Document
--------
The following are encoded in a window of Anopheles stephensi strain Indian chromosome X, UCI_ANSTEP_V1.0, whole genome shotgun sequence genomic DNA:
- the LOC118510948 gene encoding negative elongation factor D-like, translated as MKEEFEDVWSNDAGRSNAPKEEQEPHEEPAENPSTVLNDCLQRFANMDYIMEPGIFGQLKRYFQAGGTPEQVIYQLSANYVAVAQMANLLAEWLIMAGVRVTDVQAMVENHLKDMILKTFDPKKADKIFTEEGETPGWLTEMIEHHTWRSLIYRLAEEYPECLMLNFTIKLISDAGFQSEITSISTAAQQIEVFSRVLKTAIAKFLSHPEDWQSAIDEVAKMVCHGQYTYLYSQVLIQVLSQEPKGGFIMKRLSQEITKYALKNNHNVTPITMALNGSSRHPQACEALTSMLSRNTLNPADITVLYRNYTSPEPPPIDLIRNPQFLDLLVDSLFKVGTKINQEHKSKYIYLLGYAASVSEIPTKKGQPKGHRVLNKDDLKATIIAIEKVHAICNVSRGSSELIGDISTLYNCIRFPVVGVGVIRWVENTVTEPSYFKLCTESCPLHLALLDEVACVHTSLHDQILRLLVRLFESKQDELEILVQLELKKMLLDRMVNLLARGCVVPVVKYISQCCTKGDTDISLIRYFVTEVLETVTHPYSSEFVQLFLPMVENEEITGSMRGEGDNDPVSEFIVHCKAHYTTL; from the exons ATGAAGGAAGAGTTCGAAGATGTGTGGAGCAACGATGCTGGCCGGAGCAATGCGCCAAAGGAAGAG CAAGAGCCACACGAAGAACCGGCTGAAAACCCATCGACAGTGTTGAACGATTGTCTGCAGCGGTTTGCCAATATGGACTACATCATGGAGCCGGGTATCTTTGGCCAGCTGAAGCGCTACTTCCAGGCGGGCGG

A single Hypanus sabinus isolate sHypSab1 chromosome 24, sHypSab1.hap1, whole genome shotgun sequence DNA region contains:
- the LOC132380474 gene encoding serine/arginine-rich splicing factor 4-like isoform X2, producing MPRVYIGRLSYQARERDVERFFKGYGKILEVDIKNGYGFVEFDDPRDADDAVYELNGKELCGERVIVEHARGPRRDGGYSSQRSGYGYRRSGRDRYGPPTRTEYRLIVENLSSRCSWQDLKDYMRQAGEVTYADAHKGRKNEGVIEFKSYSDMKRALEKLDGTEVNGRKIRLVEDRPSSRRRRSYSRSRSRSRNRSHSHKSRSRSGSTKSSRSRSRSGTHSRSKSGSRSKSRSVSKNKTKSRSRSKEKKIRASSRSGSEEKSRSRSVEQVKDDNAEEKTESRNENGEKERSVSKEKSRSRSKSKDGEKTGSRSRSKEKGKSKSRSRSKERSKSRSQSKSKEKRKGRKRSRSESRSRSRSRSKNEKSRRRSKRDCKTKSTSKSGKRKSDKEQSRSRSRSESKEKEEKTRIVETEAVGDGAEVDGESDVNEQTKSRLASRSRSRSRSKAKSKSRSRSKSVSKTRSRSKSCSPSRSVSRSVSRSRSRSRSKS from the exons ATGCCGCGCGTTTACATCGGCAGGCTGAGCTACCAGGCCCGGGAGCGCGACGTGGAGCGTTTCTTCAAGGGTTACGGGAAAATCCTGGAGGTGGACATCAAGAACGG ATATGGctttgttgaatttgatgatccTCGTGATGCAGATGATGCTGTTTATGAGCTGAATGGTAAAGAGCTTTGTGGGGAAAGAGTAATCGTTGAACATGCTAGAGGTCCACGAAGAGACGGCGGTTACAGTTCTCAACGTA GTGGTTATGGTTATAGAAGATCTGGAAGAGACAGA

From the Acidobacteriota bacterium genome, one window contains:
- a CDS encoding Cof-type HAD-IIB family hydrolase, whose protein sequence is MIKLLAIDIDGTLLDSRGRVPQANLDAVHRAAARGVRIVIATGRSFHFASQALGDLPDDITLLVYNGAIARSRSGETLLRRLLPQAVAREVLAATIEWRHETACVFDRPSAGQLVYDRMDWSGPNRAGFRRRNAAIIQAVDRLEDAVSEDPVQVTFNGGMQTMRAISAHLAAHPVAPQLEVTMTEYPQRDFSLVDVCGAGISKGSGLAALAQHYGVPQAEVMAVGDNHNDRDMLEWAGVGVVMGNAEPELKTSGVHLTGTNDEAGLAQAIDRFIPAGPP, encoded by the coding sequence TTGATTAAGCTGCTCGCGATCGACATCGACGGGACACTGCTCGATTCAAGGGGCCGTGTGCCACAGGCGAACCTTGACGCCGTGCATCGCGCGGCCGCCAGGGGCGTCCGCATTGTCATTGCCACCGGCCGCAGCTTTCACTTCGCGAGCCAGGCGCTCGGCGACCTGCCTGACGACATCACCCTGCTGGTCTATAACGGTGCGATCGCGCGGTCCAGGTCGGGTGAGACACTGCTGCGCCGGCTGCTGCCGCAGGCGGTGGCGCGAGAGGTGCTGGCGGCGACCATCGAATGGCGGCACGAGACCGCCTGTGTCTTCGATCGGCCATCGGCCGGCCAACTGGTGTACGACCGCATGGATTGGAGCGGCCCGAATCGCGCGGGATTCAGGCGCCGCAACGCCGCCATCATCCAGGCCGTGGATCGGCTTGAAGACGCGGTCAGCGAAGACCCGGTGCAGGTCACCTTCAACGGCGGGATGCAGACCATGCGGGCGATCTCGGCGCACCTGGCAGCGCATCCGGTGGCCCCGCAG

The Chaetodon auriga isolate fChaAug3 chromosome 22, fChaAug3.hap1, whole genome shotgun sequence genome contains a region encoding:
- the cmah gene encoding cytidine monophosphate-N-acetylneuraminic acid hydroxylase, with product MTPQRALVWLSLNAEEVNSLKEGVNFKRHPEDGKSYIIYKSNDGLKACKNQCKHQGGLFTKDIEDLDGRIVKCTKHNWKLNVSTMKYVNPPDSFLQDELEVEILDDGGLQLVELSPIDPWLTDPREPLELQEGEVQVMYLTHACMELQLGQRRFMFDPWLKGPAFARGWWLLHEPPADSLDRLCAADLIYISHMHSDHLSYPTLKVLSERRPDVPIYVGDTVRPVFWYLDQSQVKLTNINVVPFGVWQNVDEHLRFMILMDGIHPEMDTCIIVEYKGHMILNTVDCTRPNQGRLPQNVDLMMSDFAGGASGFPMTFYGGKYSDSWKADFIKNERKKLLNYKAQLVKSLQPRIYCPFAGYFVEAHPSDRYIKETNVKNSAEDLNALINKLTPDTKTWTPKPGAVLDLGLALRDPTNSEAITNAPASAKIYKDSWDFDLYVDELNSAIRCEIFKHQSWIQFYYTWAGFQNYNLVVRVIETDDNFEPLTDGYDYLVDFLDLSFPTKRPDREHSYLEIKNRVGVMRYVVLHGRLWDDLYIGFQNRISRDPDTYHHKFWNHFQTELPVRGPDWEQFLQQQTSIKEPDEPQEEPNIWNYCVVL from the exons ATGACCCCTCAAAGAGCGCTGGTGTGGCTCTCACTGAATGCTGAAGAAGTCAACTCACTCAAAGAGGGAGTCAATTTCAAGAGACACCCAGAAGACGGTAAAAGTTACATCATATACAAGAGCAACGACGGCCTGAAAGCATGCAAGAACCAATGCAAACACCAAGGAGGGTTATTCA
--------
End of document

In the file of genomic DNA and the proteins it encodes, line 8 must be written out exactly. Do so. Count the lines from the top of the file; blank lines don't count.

- the cmah gene encoding cytidine monophosphate-N-acetylneuraminic acid hydroxylase, with product MTPQRALVWLSLNAEEVNSLKEGVNFKRHPEDGKSYIIYKSNDGLKACKNQCKHQGGLFTKDIEDLDGRIVKCTKHNWKLNVSTMKYVNPPDSFLQDELEVEILDDGGLQLVELSPIDPWLTDPREPLELQEGEVQVMYLTHACMELQLGQRRFMFDPWLKGPAFARGWWLLHEPPADSLDRLCAADLIYISHMHSDHLSYPTLKVLSERRPDVPIYVGDTVRPVFWYLDQSQVKLTNINVVPFGVWQNVDEHLRFMILMDGIHPEMDTCIIVEYKGHMILNTVDCTRPNQGRLPQNVDLMMSDFAGGASGFPMTFYGGKYSDSWKADFIKNERKKLLNYKAQLVKSLQPRIYCPFAGYFVEAHPSDRYIKETNVKNSAEDLNALINKLTPDTKTWTPKPGAVLDLGLALRDPTNSEAITNAPASAKIYKDSWDFDLYVDELNSAIRCEIFKHQSWIQFYYTWAGFQNYNLVVRVIETDDNFEPLTDGYDYLVDFLDLSFPTKRPDREHSYLEIKNRVGVMRYVVLHGRLWDDLYIGFQNRISRDPDTYHHKFWNHFQTELPVRGPDWEQFLQQQTSIKEPDEPQEEPNIWNYCVVL from the exons ATGACCCCTCAAAGAGCGCTGGTGTGGCTCTCACTGAATGCTGAAGAAGTCAACTCACTCAAAGAGGGAGTCAATTTCAAGAGACACCCAGAAGACGGTAAAAGTTACATCATATACAAGAGCAACGACGGCCTGAAAGCATGCAAGAACCAATGCAAACACCAAGGAGGGTTATTCA